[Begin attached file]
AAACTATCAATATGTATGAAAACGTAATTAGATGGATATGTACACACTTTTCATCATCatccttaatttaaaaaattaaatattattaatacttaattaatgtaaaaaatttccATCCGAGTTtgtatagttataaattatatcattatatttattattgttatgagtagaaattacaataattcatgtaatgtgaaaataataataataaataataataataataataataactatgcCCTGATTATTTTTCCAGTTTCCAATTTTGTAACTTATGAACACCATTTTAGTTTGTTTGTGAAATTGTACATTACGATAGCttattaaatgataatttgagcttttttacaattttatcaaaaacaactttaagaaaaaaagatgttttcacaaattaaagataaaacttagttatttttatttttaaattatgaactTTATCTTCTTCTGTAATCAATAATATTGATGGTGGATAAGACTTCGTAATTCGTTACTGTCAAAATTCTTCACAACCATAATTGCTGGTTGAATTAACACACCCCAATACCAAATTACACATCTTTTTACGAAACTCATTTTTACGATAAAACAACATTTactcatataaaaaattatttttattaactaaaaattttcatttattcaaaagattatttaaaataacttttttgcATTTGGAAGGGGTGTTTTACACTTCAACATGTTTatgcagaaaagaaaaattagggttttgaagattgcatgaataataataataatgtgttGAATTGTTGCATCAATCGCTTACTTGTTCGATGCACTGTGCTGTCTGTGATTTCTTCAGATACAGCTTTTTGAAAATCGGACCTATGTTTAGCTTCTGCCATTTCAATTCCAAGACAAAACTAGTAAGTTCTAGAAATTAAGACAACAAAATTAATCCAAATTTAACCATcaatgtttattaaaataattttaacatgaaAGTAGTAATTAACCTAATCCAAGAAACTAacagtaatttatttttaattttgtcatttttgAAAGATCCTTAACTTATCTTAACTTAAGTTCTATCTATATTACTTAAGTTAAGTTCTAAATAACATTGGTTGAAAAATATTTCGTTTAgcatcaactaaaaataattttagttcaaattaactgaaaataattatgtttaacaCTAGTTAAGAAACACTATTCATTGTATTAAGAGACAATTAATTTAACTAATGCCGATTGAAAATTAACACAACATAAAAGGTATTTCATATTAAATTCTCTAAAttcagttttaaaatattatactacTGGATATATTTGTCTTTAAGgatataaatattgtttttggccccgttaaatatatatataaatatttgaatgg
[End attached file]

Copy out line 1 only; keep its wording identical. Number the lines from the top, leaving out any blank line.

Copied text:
AAACTATCAATATGTATGAAAACGTAATTAGATGGATATGTACACACTTTTCATCATCatccttaatttaaaaaattaaatattattaatacttaattaatgtaaaaaatttccATCCGAGTTtgtatagttataaattatatcattatatttattattgttatgagtagaaattacaataattcatgtaatgtgaaaataataataataaataataataataataataataactatgcCCTGATTATTTTTCCAGTTTCCAATTTTGTAACTTATGAACACCATTTTAGTTTGTTTGTGAAATTGTACATTACGATAGCttattaaatgataatttgagcttttttacaattttatcaaaaacaactttaagaaaaaaagatgttttcacaaattaaagataaaacttagttatttttatttttaaattatgaactTTATCTTCTTCTGTAATCAATAATATTGATGGTGGATAAGACTTCGTAATTCGTTACTGTCAAAATTCTTCACAACCATAATTGCTGGTTGAATTAACACACCCCAATACCAAATTACACATCTTTTTACGAAACTCATTTTTACGATAAAACAACATTTactcatataaaaaattatttttattaactaaaaattttcatttattcaaaagattatttaaaataacttttttgcATTTGGAAGGGGTGTTTTACACTTCAACATGTTTatgcagaaaagaaaaattagggttttgaagattgcatgaataataataataatgtgttGAATTGTTGCATCAATCGCTTACTTGTTCGATGCACTGTGCTGTCTGTGATTTCTTCAGATACAGCTTTTTGAAAATCGGACCTATGTTTAGCTTCTGCCATTTCAATTCCAAGACAAAACTAGTAAGTTCTAGAAATTAAGACAACAAAATTAATCCAAATTTAACCATcaatgtttattaaaataattttaacatgaaAGTAGTAATTAACCTAATCCAAGAAACTAacagtaatttatttttaattttgtcatttttgAAAGATCCTTAACTTATCTTAACTTAAGTTCTATCTATATTACTTAAGTTAAGTTCTAAATAACATTGGTTGAAAAATATTTCGTTTAgcatcaactaaaaataattttagttcaaattaactgaaaataattatgtttaacaCTAGTTAAGAAACACTATTCATTGTATTAAGAGACAATTAATTTAACTAATGCCGATTGAAAATTAACACAACATAAAAGGTATTTCATATTAAATTCTCTAAAttcagttttaaaatattatactacTGGATATATTTGTCTTTAAGgatataaatattgtttttggccccgttaaatatatatataaatatttgaatgg